3 Tips For Better Mix Buss Processing

 In TSM Studio Blog

In today’s digital age of mixing, engineers and producers have what seems to be a limitless toolbox of analog plug-in emulations at their fingertips. With the ability to process your mix buss without having to reach for dozens of patch cables, it’s enabled ambitious experimentation to take place. Add in the fact that mixing’s climate has grown more competitive against the loudness war and your result is an overabundance of mix buss processing that can drive mastering engineers up the wall. 


Within this article, we’ll be providing three tips that will enable you to approach your mix buss with added clarity and objective criticism. Disclaimer: always err on the side of what serves the record’s best interest. Understand the rules so that you can break them and shape your own new, distinct sound.


  • Make an Early Decision Regarding When You Will Mix Into a Buss Compressor

We’ve all experienced the deafening sound of our mix falling apart when we bypass the mix buss compressor. Nine times out of ten, the reason being is that the compressor was mixed into from the start of the session. When your entire mix is sculpted around how the instruments feed into a certain compressor, disabling it can greatly alter your intended dynamics, leveling, and timbre. Mixing into a trusted compressor is a common practice amongst mixers and is by no means a “wrong” act, however understanding the risks of this in the event you decide to alter your mix buss signal chain towards the end of a mixing session is vital. 

Personally, I don’t recommend mixing into one compressor that’s doing a ton of heavy lifting. This all ties back to gain staging (view our article on gain staging here). In order to optimize our signals tonality and level from as early in the processing chain as possible, it’s likely more advantageous to begin mixing your stems amongst one another before introducing mix buss compression. The deceiving quick fix of loading up a compressor on your two-track mix and slamming it with gain reduction can run you down the rabbit hole of compensating your stem processing for how the buss compressor is interacting with the balance of your mix. If you’re a beginning mixer, you’ll likely find that you’ll receive better results by waiting until the end of a mix to apply your buss compression. That way, if you find that the compressor you audition adds a “color” that doesn’t fit the source material or affects your balance unfavorably, you can always just remove the plug-in and return right back to where you started. As you train your ears and work more consistently, you may find yourself gravitating towards specific mix buss compressors that provide favorable results regarding your dynamic range and tone. It’s at this point that you may be ready to introduce a mix buss compressor at the start of your mixes to expedite your workflow rather than inhibiting it.


  • Serial Processing!

Serial Processing is the act of using multiple signal processors in conjunction with one another to create a desired effect. This can mean using two instances of the same compressor, each applying 1 dB of gain reduction for a total of 2 dB of gain reduction. It can also infer using two instances of the same compressor with completely different settings or perhaps even three entirely different compressors each with their own unique parameters.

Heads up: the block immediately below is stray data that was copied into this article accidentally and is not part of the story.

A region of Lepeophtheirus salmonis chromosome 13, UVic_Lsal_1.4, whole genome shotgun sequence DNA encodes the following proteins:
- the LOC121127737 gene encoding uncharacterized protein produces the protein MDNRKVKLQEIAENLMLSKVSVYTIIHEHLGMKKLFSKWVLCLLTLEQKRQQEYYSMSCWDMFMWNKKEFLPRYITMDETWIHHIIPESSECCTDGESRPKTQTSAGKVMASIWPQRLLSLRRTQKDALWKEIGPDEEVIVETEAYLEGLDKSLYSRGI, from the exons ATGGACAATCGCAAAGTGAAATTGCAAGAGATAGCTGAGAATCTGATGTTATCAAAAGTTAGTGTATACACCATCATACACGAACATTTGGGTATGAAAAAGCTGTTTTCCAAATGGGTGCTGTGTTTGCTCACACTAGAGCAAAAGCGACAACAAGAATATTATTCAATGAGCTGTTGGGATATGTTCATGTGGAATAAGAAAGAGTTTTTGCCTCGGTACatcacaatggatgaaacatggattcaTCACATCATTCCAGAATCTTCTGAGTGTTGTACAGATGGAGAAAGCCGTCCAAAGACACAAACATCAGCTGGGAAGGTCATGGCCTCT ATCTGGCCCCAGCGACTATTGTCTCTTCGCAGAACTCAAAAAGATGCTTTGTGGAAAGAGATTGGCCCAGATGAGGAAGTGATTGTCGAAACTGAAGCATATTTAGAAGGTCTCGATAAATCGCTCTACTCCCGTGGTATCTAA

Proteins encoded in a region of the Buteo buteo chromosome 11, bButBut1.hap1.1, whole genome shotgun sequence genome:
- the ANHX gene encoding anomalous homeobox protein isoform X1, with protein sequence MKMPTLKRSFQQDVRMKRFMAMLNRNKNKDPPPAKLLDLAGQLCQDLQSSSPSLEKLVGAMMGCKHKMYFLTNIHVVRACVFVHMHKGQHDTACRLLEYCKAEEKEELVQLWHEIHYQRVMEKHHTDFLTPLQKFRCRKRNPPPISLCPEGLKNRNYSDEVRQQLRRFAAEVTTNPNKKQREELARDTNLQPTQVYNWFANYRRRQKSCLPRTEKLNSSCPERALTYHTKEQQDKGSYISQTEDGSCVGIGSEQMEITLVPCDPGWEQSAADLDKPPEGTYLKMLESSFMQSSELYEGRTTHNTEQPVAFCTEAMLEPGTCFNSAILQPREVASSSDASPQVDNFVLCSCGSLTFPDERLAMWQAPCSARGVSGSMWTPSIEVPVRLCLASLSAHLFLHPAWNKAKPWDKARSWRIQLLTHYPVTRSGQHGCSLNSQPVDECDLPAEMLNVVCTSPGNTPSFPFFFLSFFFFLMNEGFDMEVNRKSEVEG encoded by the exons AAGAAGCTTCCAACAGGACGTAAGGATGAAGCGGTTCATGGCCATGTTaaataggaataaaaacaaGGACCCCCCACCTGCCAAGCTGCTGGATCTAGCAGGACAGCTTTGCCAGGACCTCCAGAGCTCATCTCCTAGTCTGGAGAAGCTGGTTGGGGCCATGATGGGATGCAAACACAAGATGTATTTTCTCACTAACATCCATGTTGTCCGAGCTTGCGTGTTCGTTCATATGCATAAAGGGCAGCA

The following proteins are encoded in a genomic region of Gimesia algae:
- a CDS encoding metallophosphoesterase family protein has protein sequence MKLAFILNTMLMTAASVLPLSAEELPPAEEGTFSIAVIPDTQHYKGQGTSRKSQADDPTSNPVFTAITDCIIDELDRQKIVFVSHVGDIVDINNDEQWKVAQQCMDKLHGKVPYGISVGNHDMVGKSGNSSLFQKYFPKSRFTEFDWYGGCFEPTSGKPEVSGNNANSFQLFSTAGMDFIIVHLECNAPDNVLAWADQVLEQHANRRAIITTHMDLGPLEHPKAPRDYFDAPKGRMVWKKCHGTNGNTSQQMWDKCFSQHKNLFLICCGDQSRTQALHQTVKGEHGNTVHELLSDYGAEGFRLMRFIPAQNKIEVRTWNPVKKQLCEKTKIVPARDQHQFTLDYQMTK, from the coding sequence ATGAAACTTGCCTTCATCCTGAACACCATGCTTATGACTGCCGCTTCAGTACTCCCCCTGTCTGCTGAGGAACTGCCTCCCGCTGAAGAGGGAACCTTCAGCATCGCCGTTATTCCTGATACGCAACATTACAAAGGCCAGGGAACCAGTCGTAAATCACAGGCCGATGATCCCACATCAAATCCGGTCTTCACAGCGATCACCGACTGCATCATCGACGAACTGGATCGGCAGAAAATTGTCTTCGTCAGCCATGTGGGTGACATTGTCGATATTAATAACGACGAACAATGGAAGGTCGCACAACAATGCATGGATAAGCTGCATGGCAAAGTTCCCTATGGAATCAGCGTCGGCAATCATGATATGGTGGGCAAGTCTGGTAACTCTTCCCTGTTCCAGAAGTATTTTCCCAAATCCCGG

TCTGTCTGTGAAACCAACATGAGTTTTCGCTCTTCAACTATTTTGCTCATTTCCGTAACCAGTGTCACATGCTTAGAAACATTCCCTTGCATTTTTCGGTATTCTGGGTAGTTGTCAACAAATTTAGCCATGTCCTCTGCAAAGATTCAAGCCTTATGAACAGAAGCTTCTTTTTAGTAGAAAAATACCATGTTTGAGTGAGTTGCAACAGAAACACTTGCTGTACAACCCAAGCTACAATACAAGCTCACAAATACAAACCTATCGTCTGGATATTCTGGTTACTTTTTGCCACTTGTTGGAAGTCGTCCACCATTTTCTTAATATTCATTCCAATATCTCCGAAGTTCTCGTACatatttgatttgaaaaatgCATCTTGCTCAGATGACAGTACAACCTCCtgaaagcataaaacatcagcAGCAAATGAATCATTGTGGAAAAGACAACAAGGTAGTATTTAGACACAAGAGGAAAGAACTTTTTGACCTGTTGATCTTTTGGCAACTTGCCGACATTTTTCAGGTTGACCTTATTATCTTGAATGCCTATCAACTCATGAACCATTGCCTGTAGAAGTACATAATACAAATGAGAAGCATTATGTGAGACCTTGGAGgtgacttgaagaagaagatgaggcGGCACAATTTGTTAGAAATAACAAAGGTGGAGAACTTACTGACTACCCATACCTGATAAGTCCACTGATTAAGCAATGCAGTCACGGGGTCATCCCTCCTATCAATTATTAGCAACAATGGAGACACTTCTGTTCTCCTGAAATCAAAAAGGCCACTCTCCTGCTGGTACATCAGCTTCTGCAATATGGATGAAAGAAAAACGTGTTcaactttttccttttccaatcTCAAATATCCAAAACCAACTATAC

More often than not, the term serial processing is used regarding spacing out the workload of your plug-ins. For example, rather than using an SSL Quad Compressor plug-in to apply 4 dB of gain reduction, you can use two SSL Quad Compressor plug-ins, each one doing 2 dB of gain reduction. This sort of processing tends to work best on the mix buss considering your adjustments at this point in the chain should be minor. Serial processing can also lead to a unique blend of different sonic footprints, such as following an API 2500 plug-in with a DBX 160 emulation. The various combinations that you can introduce may ultimately affect your “sound” as a mixer. 


  • Don’t Overthink It

It’s easy to get carried away with incorporating an unnecessary amount of analog emulation plug-ins on the mix buss. We all love certain plug-ins that model our favorite gear, but it’s often not the case that the Bluey 1176 compressor you love on parallel vocals is right for your mix buss. Remain objective and avoid just applying a technique because you can. 

Also, be aware that analog plug-in emulations are sophisticated digital signal processors. It’s not uncommon that years of hard work and tons of money have gone into modeling these plug-ins to react the same way that a hardware compressors’ circuit would. For this reason, you may notice that just engaging an EQ or a compressor on your mix buss may affect the mix, even if there’s been no parameter adjustments! This reaction is often a part of the meticulously thought out construction of plug-ins that are meant to emulate the variable inconsistencies of hardware. So, if you’re looking for that Fairchild sound that magically brings the midrange forward in the mix, inserting a 670 plug-in onto your mix buss might just do the trick without applying any gain-reduction!


In Closing

Getting to the end of a mix can induce self-doubt that can be brought upon by anything from ear fatigue to our own high-reaching standards. Understand that mix buss processing shouldn’t make or break your mix, but if it ends up taking it to the next level, then keep on doing what you’re doing!